Naturally, I put it off until the weather turned cold and it gets dark really early (smooth move, Reenie, smooth move). So I snuck out of work a little early, went home and started disassembling the existing door. By the time Nick got there, it only took a few minutes to get the old door completely removed and start installing the new one.

It took us a couple hours but really impressively smooth for a project in this house (and it isn’t because everything was perfect!). I couldn’t have done it without Nick! We had to shim and level a fair amount, but by the time it was truly dark, the door was in and operational! And heavy! And beautiful!! The inside of the door is stained wood, but I’ll probably paint it all white when I do the trim.

The only truly unexpected glitch is that the door opens from the opposite side. I never even thought about that as an option. It isn’t a bad change, just a change. I’m going to be trying to open the wrong side for years to come!!

The only problem, as I discovered when I went to lock up for the night, is that the new door was missing the lock grab. It had the lock on the door part, but just this opening and no hardware for the wall side. Sigh. Naturally the next day I stopped at Lowes to find they don’t carry such a thing, just whole handle/locksets, which I don’t need. So I pondered it on Saturday for awhile and then realized “HEY! The old door has one!” Sure enough, it isn’t a perfect fit, but it does fit and I can now lock my sliding door. Woooo!

There you have it: a new used sliding glass door. Maybe the best $100 I’ve spent on this project.

I’m baaaaaccccccckkkkkkkkkkk

Well I want to be back anyway. I have dozens of started-but-not-finished posts that I should dust off, add some photos, and post. Buuuttttt instead I’m gonna go ahead and share one of my favorite holiday recipes because I feel you’ve earned it. And it is super easy and involves cranberries and rum.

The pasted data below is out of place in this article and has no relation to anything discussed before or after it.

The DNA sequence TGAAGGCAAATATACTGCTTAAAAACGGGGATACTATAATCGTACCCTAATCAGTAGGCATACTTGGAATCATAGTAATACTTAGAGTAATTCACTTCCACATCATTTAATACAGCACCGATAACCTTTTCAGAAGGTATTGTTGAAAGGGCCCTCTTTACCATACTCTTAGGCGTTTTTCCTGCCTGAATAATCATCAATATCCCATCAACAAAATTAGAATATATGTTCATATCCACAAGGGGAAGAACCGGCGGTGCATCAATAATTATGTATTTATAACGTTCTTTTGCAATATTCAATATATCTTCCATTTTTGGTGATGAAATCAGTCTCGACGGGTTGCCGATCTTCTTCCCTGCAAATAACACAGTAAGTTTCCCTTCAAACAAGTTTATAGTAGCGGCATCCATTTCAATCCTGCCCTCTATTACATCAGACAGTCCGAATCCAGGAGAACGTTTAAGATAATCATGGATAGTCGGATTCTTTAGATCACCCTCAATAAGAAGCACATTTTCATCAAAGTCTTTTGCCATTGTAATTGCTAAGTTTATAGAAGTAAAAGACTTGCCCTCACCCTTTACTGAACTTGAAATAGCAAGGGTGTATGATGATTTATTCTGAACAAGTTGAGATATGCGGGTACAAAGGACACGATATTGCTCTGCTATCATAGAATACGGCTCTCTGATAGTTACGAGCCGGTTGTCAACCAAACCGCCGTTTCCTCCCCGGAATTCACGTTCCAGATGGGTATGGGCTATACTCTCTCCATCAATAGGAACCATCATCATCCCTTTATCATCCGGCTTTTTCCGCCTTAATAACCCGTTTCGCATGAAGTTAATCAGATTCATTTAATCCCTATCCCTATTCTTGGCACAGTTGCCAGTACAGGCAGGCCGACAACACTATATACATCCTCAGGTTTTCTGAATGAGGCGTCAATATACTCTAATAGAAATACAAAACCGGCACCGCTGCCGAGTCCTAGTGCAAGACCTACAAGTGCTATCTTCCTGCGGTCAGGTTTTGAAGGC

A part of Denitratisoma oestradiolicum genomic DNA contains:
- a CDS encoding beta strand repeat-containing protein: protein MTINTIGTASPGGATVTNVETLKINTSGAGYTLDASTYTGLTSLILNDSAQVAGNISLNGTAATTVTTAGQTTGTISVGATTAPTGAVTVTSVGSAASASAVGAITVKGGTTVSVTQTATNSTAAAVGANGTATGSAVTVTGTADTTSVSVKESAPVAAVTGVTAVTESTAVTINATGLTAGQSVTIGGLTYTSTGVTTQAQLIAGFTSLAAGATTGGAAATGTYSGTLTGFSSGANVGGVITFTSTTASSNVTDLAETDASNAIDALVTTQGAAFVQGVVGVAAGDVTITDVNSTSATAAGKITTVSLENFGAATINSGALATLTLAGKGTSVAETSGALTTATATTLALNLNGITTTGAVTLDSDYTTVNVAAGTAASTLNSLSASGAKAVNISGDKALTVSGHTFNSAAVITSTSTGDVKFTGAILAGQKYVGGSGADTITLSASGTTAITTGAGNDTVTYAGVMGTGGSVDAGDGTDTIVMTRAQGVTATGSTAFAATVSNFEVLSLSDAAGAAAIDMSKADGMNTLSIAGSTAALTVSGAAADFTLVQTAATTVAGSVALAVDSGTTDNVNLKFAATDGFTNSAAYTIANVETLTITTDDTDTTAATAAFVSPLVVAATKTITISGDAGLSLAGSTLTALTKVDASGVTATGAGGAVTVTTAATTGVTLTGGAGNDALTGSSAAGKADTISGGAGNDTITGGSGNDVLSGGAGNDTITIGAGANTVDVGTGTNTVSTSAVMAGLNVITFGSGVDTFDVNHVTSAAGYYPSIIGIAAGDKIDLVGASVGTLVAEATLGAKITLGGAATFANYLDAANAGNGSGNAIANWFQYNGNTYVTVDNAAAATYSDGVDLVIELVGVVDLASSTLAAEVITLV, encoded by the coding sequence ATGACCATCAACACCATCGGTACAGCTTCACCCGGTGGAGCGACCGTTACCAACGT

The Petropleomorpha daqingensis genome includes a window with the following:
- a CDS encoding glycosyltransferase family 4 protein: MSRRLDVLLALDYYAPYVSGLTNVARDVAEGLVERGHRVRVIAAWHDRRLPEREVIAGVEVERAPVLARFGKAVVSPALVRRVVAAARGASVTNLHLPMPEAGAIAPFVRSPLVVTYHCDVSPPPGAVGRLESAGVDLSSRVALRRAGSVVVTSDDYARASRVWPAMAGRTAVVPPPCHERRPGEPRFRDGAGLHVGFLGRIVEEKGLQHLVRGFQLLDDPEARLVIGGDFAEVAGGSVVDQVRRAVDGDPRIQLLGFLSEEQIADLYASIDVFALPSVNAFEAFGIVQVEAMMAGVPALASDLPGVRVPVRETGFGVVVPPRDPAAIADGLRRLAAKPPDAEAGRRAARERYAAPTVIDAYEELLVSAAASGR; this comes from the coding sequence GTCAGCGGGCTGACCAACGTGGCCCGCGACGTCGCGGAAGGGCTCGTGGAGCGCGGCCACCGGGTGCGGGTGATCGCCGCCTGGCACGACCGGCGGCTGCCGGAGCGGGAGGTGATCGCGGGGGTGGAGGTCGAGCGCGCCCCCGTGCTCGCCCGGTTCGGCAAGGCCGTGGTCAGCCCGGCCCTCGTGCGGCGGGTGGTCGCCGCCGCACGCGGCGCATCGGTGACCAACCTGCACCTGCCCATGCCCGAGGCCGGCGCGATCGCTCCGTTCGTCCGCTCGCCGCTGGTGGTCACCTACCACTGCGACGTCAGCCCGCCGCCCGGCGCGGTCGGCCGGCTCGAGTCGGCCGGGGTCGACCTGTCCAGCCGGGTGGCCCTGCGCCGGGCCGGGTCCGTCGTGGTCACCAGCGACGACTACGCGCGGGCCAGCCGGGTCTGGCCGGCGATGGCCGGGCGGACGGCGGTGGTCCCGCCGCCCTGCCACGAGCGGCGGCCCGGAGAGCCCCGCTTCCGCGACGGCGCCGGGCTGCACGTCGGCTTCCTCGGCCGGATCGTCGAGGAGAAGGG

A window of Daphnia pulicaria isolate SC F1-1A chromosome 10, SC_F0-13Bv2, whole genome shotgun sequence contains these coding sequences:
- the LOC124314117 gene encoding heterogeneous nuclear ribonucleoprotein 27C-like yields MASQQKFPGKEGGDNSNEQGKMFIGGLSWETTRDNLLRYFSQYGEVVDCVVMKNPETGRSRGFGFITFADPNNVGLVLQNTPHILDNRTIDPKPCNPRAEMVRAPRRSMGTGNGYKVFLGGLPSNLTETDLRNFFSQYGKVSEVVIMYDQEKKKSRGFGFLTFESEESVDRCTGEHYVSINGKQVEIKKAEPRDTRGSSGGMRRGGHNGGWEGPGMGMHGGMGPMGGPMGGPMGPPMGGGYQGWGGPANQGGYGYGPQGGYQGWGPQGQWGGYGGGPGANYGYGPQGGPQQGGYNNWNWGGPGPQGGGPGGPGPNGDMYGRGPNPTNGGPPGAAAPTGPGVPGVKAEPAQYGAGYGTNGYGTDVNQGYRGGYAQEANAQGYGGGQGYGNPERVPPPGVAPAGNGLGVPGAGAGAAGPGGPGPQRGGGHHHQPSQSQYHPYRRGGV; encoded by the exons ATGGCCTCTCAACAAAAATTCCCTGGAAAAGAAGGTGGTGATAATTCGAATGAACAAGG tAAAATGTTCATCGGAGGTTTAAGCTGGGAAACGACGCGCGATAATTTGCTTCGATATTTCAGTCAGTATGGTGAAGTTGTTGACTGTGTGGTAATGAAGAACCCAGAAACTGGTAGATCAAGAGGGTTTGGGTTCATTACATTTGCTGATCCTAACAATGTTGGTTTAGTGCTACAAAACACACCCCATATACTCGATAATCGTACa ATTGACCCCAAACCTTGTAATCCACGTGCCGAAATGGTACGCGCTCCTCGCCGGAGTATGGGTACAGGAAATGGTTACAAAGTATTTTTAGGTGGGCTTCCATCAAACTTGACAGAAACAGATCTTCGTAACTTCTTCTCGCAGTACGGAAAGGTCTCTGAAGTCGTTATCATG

Without further ado, I offer you my top secret recipe…

Cranberry Infused Rum

You need exactly two ingredients:

1. Bag of cranberries

2. Rum (or any kind of booze you want)

Directions:
– Chop the cranberries (I use my pampered chef chopper because it is easy but you can also just use a knife. The goal is to just rough up the cranberries so the skins are pierced.) Put chopped berries into a jar – I guess it is about a cup of chopped berries.
– Fill the jar with rum

 

– Put a lid on the jar and wait a few days.
I also recommend saving your rum bottle so you can re-use it for the flavored rum.

After the berries have infused for a few days (or as long as you want to wait), strain out the berries.
In my experience, there’s no wrong way to enjoy cranberry rum. One of my favorites is to serve it in ginger ale with a lime garnish.

 Cheers! 

 

Crate training and Night time wailing

 

I don’t think of myself as a naturally hard-hearted person, but I do believe in the importance of crate training a dog. So I brace my mushy heart and prepare for the agony of listening to a tiny, lonely pup losing her mind as I try to sleep.

Izzie came home on Saturday. Saturday night she cried for about half an hour when I put her in the crate – loud, heartbreaking cries. And she woke up and cried a couple times in the night but they were short in duration so I didn’t get up. At 6.30 on Sunday morning, she frantic so I got up, took her out, fed her, played with her. And then went back to bed for a bit (more wailing from the crate).